When Naomi Bettis called 911 on Halloween morning to report a gunman going on a shooting rampage in the streets of Colorado Springs, Colorado, it was her second call for help. Bettis had earlier called 911 to report a suspicious man brandishing a rifle, only to be told by the emergency operator that no help was coming because Colorado is an open-carry state.

That delay contributed to three people winding up dead.

The rationale for banning open carry is similar to that for banning drunk driving: Neither the drunk driver nor the guy walking down the street with a rifle has hurt anybody yet. And maybe they won’t. (Every night, I’ll bet thousands of drunks drive home without incident.) But it might be a good idea for police to notice them sooner rather than later.


Juan Cole begins his discussion of Ahmad Chalabi’s death with a Clarence Darrow quote: “I’ve never killed anyone, but I frequently get satisfaction reading the obituary notices.” Hoping to be set up as a pro-American ruler, Chalabi led the Iraqi exile group that fed the Bush administration the false intelligence it needed to justify invading Iraq. Cole concludes:

Chalabi was an accessory to one of the great crimes of the twenty-first century, the launching of an aggressive war with no casus belli and the ruination through incompetence and sectarianism of a great country.

and draws this lesson:

Persons full of overweening ambition and dedicated to the pursuit of narrow self-interest can often destroy the very prize that they so eagerly sought, crushing it to death in a satanic embrace.


The October jobs report was encouraging, with unemployment ticking down to 5% and the underlying numbers also looking good. For a little perspective, one of Mitt Romney’s promises was that his administration would create so many jobs that unemployment would go down to 6% by the end of his first term in 2017.

A statistic frequently quoted by people who don’t want to give the Obama administration credit for anything is the number of Americans not in the labor force. The Wall Street Journal took a look at who these people are and wasn’t particularly alarmed. Most of them are retired or in school.

None of this is to say that the American economy is unbelievably great or unusually rosy. By almost any conventional labor market measurement the economy has yet to recover from a recession that started almost eight years ago. But the notion that 92 million Americans are unaccounted for, that there’s a conspiracy in these statistics, or that we have no idea what 20 million prime-age Americans are up to, just isn’t right.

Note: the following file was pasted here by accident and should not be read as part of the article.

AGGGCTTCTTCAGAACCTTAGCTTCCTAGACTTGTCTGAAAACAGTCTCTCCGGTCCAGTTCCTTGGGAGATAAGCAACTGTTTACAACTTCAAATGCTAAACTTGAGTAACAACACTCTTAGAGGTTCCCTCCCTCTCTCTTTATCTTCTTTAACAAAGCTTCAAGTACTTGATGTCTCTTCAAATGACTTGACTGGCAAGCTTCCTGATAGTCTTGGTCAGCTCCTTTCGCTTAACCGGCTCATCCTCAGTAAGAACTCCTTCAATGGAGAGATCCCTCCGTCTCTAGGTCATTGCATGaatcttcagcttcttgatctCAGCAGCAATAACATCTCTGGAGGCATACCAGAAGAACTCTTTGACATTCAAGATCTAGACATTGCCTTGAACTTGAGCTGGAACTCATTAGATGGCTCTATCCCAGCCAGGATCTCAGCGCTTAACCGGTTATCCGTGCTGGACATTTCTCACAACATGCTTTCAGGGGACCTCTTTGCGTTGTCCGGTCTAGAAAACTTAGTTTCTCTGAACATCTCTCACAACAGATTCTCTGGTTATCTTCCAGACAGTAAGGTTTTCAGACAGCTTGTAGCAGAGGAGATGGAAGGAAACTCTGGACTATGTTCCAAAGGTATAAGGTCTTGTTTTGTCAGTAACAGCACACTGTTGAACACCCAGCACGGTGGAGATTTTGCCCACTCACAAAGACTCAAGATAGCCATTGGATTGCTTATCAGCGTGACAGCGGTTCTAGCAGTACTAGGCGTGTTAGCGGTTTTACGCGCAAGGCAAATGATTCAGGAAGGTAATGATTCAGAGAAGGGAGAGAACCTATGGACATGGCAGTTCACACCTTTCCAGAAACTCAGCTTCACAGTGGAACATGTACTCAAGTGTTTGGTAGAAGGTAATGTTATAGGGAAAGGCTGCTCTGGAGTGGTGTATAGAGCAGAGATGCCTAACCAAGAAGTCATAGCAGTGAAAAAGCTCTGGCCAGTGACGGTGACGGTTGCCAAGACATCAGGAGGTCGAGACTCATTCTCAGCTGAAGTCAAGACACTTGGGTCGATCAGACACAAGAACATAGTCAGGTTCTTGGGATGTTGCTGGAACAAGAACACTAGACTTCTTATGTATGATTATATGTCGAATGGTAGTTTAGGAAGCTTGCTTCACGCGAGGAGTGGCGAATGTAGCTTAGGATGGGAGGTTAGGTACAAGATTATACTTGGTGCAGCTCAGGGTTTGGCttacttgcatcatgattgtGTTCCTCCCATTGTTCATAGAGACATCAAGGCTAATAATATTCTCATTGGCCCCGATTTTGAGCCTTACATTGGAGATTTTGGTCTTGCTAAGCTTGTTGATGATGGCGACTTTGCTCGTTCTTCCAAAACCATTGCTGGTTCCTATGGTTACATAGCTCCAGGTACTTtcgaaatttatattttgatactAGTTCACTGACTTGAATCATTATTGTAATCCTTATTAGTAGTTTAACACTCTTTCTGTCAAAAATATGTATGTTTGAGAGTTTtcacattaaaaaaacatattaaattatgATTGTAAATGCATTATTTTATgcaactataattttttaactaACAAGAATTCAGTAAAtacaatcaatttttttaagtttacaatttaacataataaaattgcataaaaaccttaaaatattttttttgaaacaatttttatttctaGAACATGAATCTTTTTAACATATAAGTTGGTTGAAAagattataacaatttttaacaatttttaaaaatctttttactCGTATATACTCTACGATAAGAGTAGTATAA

and let’s close with something both smart and amusing

Thames Valley Police explain the issue of sexual consent with a very British analogy.

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Comments

  • cadburybeauchat  On November 9, 2015 at 12:58 pm

    Hi Doug,

    As usual, another great work of thought for the week. Thank you very much. I look forward to your Sifts each week.

    Did I miss it, or have you dealt with the TPP thing yet? I know there is a lot to digest, especially since you’ve only recently seen the whole document. I can’t understand how President Obama has been such a strong supporter! I look forward to your thoughts.

    I also took the liberty of sending you a facebook “friends” request.

    Thanks again,

    Michael Pickel Brunswick, Maine

  • Courtney Bermack (@CBermack)  On November 9, 2015 at 2:13 pm

    For gun accidents == negligence, you might want Jim Wright, whose blog is Stonekettle Station. He talks on facebook about how there’s no gun accidents.

  • coastcontact  On November 9, 2015 at 2:33 pm

    Yes! I would DEFINITELY prefer Trump over Carson. Neither comes even close to my ideal candidate. Wait, my near ideal candidate doesn’t exist. Compared to leading, flip flopping Hillary Clinton, Trump might be the best choice. At least we know where he stands.

    I read part of the first chapter of the latest Carson book and he writes about the Bill of Rights in the Constitution, you know – the first 7 amendments. When I read that and heard about the purpose for the Egyptian pyramids according to Carson, I started considering where I might live after leaving the USA.

    • Alan  On November 9, 2015 at 3:39 pm

      My preferred candidate reevaluates their positions based on the best available information. Your preferred candidate is a flip-flopper.

  • Anonymous  On November 9, 2015 at 6:24 pm

    The “Tea and Consent” video is quite good.

  • Philip Finn  On November 9, 2015 at 6:32 pm

    On the Chalabi matter:
    Another lesson might be how some people will reduce a prize to a dunghill as long as they get to be king of it. That’s why one has to be wary of all “freedom fighters”, a lesson Americans have yet to learn, in both foreign and domestic policy. Some genuinely envision a future greater, bigger than itself or themselves, but all too many are simply reducing their society down to a common tribalist denominator, one blind enough to elect them one-eyed kings.

  • Jacob McLees  On November 9, 2015 at 10:00 pm

    “As somebody — I wish I could remember who — was saying on Facebook, incidents like this are treated as accidents, but they’re really not; they’re negligence.”

    I read something very similar to this posted by Jim Wright on Facebook, so that’s my best guess.

  • Dan Willis  On November 10, 2015 at 5:16 pm

    I discovered your blog earlier this year and look forward to it each week. You write with such clarity. I just have one tiny wish–it is that you would put the dates for your posts at the top, next to the title. That way readers could determine if they already read an article in an instant.

  • Philippe Saner  On November 13, 2015 at 4:39 pm

    In other guns-make-us-safer news…

    http://www.huffingtonpost.com/entry/woman-arrested-pulled-gun-black-man-self-defense_56420a52e4b0411d30727c42